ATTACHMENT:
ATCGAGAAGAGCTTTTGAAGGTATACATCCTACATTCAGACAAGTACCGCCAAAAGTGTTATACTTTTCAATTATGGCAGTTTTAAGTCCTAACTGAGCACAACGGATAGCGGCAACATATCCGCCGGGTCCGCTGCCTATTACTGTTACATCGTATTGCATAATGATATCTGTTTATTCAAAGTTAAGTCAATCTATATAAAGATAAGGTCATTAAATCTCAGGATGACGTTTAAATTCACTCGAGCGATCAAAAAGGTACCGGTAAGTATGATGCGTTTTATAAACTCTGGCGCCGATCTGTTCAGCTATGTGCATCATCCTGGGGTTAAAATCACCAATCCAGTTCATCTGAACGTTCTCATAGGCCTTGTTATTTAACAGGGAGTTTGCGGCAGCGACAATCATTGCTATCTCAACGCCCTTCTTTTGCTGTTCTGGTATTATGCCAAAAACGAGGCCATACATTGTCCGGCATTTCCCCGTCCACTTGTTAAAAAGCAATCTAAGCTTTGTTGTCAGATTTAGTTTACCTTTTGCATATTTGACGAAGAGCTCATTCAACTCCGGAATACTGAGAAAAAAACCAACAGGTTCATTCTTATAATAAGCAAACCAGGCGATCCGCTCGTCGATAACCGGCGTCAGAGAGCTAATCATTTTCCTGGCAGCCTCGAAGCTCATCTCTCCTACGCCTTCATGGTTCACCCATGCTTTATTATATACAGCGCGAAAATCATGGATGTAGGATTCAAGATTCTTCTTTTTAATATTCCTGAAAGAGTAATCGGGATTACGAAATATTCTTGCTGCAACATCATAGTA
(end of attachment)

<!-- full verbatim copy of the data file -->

ATCGAGAAGAGCTTTTGAAGGTATACATCCTACATTCAGACAAGTACCGCCAAAAGTGTTATACTTTTCAATTATGGCAGTTTTAAGTCCTAACTGAGCACAACGGATAGCGGCAACATATCCGCCGGGTCCGCTGCCTATTACTGTTACATCGTATTGCATAATGATATCTGTTTATTCAAAGTTAAGTCAATCTATATAAAGATAAGGTCATTAAATCTCAGGATGACGTTTAAATTCACTCGAGCGATCAAAAAGGTACCGGTAAGTATGATGCGTTTTATAAACTCTGGCGCCGATCTGTTCAGCTATGTGCATCATCCTGGGGTTAAAATCACCAATCCAGTTCATCTGAACGTTCTCATAGGCCTTGTTATTTAACAGGGAGTTTGCGGCAGCGACAATCATTGCTATCTCAACGCCCTTCTTTTGCTGTTCTGGTATTATGCCAAAAACGAGGCCATACATTGTCCGGCATTTCCCCGTCCACTTGTTAAAAAGCAATCTAAGCTTTGTTGTCAGATTTAGTTTACCTTTTGCATATTTGACGAAGAGCTCATTCAACTCCGGAATACTGAGAAAAAAACCAACAGGTTCATTCTTATAATAAGCAAACCAGGCGATCCGCTCGTCGATAACCGGCGTCAGAGAGCTAATCATTTTCCTGGCAGCCTCGAAGCTCATCTCTCCTACGCCTTCATGGTTCACCCATGCTTTATTATATACAGCGCGAAAATCATGGATGTAGGATTCAAGATTCTTCTTTTTAATATTCCTGAAAGAGTAATCGGGATTACGAAATATTCTTGCTGCAACATCATAGTA